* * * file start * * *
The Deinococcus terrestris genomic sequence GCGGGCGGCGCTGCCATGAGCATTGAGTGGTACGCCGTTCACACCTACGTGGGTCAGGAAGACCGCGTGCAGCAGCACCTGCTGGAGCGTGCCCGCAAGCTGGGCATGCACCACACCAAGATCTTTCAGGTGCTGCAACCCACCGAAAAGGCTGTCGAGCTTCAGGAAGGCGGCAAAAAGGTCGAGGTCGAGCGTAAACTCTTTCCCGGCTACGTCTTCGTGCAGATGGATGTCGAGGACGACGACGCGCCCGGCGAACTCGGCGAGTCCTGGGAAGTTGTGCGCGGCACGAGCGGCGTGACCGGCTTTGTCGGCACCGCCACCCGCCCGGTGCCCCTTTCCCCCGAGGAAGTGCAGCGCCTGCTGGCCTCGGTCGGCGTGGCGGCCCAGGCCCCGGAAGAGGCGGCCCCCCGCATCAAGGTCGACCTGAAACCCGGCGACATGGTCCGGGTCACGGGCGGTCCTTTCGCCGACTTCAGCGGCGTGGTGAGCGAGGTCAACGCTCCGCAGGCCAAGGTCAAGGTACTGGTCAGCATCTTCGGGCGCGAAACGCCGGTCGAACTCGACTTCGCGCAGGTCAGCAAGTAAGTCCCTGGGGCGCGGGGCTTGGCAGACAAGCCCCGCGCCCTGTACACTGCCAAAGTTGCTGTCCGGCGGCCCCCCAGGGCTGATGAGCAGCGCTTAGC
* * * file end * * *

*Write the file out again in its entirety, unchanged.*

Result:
The Deinococcus terrestris genomic sequence GCGGGCGGCGCTGCCATGAGCATTGAGTGGTACGCCGTTCACACCTACGTGGGTCAGGAAGACCGCGTGCAGCAGCACCTGCTGGAGCGTGCCCGCAAGCTGGGCATGCACCACACCAAGATCTTTCAGGTGCTGCAACCCACCGAAAAGGCTGTCGAGCTTCAGGAAGGCGGCAAAAAGGTCGAGGTCGAGCGTAAACTCTTTCCCGGCTACGTCTTCGTGCAGATGGATGTCGAGGACGACGACGCGCCCGGCGAACTCGGCGAGTCCTGGGAAGTTGTGCGCGGCACGAGCGGCGTGACCGGCTTTGTCGGCACCGCCACCCGCCCGGTGCCCCTTTCCCCCGAGGAAGTGCAGCGCCTGCTGGCCTCGGTCGGCGTGGCGGCCCAGGCCCCGGAAGAGGCGGCCCCCCGCATCAAGGTCGACCTGAAACCCGGCGACATGGTCCGGGTCACGGGCGGTCCTTTCGCCGACTTCAGCGGCGTGGTGAGCGAGGTCAACGCTCCGCAGGCCAAGGTCAAGGTACTGGTCAGCATCTTCGGGCGCGAAACGCCGGTCGAACTCGACTTCGCGCAGGTCAGCAAGTAAGTCCCTGGGGCGCGGGGCTTGGCAGACAAGCCCCGCGCCCTGTACACTGCCAAAGTTGCTGTCCGGCGGCCCCCCAGGGCTGATGAGCAGCGCTTAGC